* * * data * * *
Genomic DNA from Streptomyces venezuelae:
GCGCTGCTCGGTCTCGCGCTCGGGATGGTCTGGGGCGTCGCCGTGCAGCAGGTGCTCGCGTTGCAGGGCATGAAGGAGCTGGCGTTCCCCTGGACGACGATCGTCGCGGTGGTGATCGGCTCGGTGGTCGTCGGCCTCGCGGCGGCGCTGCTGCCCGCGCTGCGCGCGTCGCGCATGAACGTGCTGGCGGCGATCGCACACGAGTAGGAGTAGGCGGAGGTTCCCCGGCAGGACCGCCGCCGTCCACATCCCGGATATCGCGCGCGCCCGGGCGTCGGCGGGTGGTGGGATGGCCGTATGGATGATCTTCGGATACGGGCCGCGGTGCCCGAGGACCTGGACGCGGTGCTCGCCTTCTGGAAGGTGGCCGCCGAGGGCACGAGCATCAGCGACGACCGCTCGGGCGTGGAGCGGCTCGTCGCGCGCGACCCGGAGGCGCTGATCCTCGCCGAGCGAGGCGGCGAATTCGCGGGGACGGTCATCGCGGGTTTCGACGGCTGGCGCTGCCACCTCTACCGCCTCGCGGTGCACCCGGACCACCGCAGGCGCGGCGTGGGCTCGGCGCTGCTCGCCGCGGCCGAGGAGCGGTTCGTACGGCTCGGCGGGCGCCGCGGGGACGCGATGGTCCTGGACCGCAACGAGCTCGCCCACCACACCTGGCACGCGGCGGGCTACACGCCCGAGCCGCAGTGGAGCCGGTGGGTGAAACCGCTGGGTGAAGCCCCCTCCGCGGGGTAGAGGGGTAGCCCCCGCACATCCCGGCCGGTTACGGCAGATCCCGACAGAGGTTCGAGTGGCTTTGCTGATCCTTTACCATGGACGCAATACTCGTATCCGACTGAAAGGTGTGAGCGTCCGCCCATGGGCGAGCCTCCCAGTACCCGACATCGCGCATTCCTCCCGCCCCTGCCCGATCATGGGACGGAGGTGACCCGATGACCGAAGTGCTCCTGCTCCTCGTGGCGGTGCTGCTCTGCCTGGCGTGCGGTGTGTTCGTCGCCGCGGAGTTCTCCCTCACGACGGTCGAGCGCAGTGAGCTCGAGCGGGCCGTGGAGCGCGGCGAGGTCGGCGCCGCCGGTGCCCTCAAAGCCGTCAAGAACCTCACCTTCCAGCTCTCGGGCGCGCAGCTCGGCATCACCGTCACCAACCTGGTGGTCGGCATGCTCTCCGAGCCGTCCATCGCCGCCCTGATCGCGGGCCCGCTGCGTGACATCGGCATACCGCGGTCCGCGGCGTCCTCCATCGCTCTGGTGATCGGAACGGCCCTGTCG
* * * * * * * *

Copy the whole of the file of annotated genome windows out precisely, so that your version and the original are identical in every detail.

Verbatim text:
Genomic DNA from Streptomyces venezuelae:
GCGCTGCTCGGTCTCGCGCTCGGGATGGTCTGGGGCGTCGCCGTGCAGCAGGTGCTCGCGTTGCAGGGCATGAAGGAGCTGGCGTTCCCCTGGACGACGATCGTCGCGGTGGTGATCGGCTCGGTGGTCGTCGGCCTCGCGGCGGCGCTGCTGCCCGCGCTGCGCGCGTCGCGCATGAACGTGCTGGCGGCGATCGCACACGAGTAGGAGTAGGCGGAGGTTCCCCGGCAGGACCGCCGCCGTCCACATCCCGGATATCGCGCGCGCCCGGGCGTCGGCGGGTGGTGGGATGGCCGTATGGATGATCTTCGGATACGGGCCGCGGTGCCCGAGGACCTGGACGCGGTGCTCGCCTTCTGGAAGGTGGCCGCCGAGGGCACGAGCATCAGCGACGACCGCTCGGGCGTGGAGCGGCTCGTCGCGCGCGACCCGGAGGCGCTGATCCTCGCCGAGCGAGGCGGCGAATTCGCGGGGACGGTCATCGCGGGTTTCGACGGCTGGCGCTGCCACCTCTACCGCCTCGCGGTGCACCCGGACCACCGCAGGCGCGGCGTGGGCTCGGCGCTGCTCGCCGCGGCCGAGGAGCGGTTCGTACGGCTCGGCGGGCGCCGCGGGGACGCGATGGTCCTGGACCGCAACGAGCTCGCCCACCACACCTGGCACGCGGCGGGCTACACGCCCGAGCCGCAGTGGAGCCGGTGGGTGAAACCGCTGGGTGAAGCCCCCTCCGCGGGGTAGAGGGGTAGCCCCCGCACATCCCGGCCGGTTACGGCAGATCCCGACAGAGGTTCGAGTGGCTTTGCTGATCCTTTACCATGGACGCAATACTCGTATCCGACTGAAAGGTGTGAGCGTCCGCCCATGGGCGAGCCTCCCAGTACCCGACATCGCGCATTCCTCCCGCCCCTGCCCGATCATGGGACGGAGGTGACCCGATGACCGAAGTGCTCCTGCTCCTCGTGGCGGTGCTGCTCTGCCTGGCGTGCGGTGTGTTCGTCGCCGCGGAGTTCTCCCTCACGACGGTCGAGCGCAGTGAGCTCGAGCGGGCCGTGGAGCGCGGCGAGGTCGGCGCCGCCGGTGCCCTCAAAGCCGTCAAGAACCTCACCTTCCAGCTCTCGGGCGCGCAGCTCGGCATCACCGTCACCAACCTGGTGGTCGGCATGCTCTCCGAGCCGTCCATCGCCGCCCTGATCGCGGGCCCGCTGCGTGACATCGGCATACCGCGGTCCGCGGCGTCCTCCATCGCTCTGGTGATCGGAACGGCCCTGTCG